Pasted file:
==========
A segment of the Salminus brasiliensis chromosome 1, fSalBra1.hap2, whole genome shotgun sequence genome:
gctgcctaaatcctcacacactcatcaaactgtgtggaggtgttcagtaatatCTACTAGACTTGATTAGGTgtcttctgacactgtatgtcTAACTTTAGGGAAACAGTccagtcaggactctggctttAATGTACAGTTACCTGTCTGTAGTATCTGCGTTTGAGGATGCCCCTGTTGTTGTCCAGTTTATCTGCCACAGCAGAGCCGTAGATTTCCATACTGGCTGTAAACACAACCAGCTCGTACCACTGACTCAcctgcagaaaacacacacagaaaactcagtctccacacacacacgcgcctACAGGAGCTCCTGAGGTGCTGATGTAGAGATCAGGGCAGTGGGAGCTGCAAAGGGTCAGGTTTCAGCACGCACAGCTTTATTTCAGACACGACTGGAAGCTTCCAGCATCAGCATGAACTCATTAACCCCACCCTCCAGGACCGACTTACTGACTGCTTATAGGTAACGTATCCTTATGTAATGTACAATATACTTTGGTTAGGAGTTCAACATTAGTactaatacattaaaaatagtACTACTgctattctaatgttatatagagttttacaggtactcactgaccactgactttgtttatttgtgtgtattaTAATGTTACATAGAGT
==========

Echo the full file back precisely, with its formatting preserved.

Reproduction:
A segment of the Salminus brasiliensis chromosome 1, fSalBra1.hap2, whole genome shotgun sequence genome:
gctgcctaaatcctcacacactcatcaaactgtgtggaggtgttcagtaatatCTACTAGACTTGATTAGGTgtcttctgacactgtatgtcTAACTTTAGGGAAACAGTccagtcaggactctggctttAATGTACAGTTACCTGTCTGTAGTATCTGCGTTTGAGGATGCCCCTGTTGTTGTCCAGTTTATCTGCCACAGCAGAGCCGTAGATTTCCATACTGGCTGTAAACACAACCAGCTCGTACCACTGACTCAcctgcagaaaacacacacagaaaactcagtctccacacacacacgcgcctACAGGAGCTCCTGAGGTGCTGATGTAGAGATCAGGGCAGTGGGAGCTGCAAAGGGTCAGGTTTCAGCACGCACAGCTTTATTTCAGACACGACTGGAAGCTTCCAGCATCAGCATGAACTCATTAACCCCACCCTCCAGGACCGACTTACTGACTGCTTATAGGTAACGTATCCTTATGTAATGTACAATATACTTTGGTTAGGAGTTCAACATTAGTactaatacattaaaaatagtACTACTgctattctaatgttatatagagttttacaggtactcactgaccactgactttgtttatttgtgtgtattaTAATGTTACATAGAGT